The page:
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Describe British rule in India at the end of the First World War.

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Introduction

GCSE Coursework- British Rule in India 1. Describe British rule in India at the end of the First World War. (15) By the end of the First World War the British Rule in India was still powerful, but would soon break down. However, thousands of Indians fought in the war hoping that in return they would be given home rule. It would have been difficult to win without the invaluable help of the Indians and their constant supply of manpower. India was a vast supplier of raw materials to Britain and would in return buy British manufactured goods. Two- thirds of India was governed by the British, whilst the remainder was governed by Indian princes. The princely state rulers kept their power by signing treaties with the British. Signing these treaties would make the Indian princes loyal supporters to the British Raj. British judges, army officers and police officers all were involved when it came to controlling India. However, Indians served s police officers, lawyers and as solider. But there were always British officers and officials above them. The power was within the members of the Indian Civil Service, who were responsible for administering India, settling disputes and encouraging economic development. India had been run by direct rule, (when the person running the country is physically in the country they own), which was what the Viceroy did, but still had to answer to the British Parliament and indirect rule (when someone has to refer to someone else when it comes to making decisions, laws and rules). ...read more.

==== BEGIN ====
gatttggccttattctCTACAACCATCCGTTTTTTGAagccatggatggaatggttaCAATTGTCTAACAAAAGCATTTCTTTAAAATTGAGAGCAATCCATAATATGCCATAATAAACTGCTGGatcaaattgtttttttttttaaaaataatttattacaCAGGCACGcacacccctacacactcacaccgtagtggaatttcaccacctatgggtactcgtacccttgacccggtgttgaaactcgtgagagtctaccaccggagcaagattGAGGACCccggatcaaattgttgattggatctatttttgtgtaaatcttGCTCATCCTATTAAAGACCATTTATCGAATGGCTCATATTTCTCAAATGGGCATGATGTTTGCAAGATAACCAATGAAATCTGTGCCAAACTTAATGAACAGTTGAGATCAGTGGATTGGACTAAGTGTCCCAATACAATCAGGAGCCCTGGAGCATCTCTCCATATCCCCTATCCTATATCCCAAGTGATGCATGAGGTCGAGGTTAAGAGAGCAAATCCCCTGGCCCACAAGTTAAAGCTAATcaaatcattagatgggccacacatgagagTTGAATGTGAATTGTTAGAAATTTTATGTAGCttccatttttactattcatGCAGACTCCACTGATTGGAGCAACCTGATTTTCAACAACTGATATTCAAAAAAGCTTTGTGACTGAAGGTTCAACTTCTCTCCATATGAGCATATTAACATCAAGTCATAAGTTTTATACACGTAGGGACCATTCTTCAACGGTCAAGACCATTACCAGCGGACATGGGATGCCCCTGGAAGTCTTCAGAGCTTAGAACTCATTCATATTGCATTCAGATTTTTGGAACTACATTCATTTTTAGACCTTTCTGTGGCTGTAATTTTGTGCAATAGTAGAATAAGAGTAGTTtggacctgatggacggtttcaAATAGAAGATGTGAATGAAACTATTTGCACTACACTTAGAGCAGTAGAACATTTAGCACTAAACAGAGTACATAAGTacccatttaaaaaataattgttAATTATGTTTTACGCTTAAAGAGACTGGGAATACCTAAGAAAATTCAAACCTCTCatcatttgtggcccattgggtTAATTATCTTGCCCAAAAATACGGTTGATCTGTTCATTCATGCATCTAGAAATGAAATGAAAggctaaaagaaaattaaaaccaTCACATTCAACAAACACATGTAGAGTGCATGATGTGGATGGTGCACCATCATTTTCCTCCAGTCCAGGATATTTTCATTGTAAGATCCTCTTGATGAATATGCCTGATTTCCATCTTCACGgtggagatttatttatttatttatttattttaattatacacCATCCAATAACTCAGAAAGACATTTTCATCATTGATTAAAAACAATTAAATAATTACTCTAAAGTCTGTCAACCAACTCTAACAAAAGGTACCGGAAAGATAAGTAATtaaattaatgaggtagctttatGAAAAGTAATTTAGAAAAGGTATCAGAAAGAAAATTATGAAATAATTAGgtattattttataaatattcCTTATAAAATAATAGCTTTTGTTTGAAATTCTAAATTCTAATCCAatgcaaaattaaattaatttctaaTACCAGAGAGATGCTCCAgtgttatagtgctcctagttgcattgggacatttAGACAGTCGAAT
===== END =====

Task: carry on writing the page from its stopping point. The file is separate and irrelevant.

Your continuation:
Middle

But the British were very clever when it came to giving away power because their main priority was to give the Indians as much influence and power without the British in fact giving away all their power, but still they saw the threat of the Indian people. As a result, Nehru was able to persuade Congress to vote for independence and the 21st of January 1930 was now known as Independence Day. In London the Round Table Conferences were held. Representatives of all British political parties and all political opinion in India were included. The reasons for the Round Table Conferences to be held were because the Dyrachy was not successful and the Simon Commission was a failure. They discussed the franchise, finance and the role of the Indian states but they could not reach any decisions. The Government of India Act was the result from the Round Table Conferences. For the first time Indians had played a significant part in the government of their Country. Still, the government still had the real control. India was to be divided into eleven provinces with each one having legislative assembly and a provincial government. A governor would be appointed for each province that retained the power to act in an emergency such as protecting the interest of minorities or to maintain law and order. ...read more.

Conclusion

Jinnah wanted a separate Pakistan for Muslims, but had been prepared to accept the Cabinet Mission's proposals of a united India with built in safe guards for Muslims. One of Jinnah's decision for a peaceful demonstration and gone wrong and turned violent. In Calcutta there was fighting between Hindus and Muslims wish resulted in 5,000 deaths, whilst the British could do nothing (this now increased the chance of civil war). The Viceroy now told Britain that the situation in India was getting out of control. In conclusion, I do think that the British had given the Indians plenty of chances and opportunities to give them some sort of power, and did fail in its attempts to reform India, but at the same time didn't (as Indians were given hope and power). But they failed because the Indians had one thing on their mind which was self government, which would also show why they'd rejected many of the acts. Also by how the situation would keep getting worse with the Indians becoming more and more frustrated. Such as how the Indians were always thought of as second best by the quotes from the Sources "If riding a pony, an Indian was expected to dismount and lead the pony" not only is that humiliating for having to do that in your own country but is undeserved. The Indians could not get very high jobs in the hierarchy, and if were given the chance would not be given very secure positions, and only few would be given out. - 1 - ...read more.

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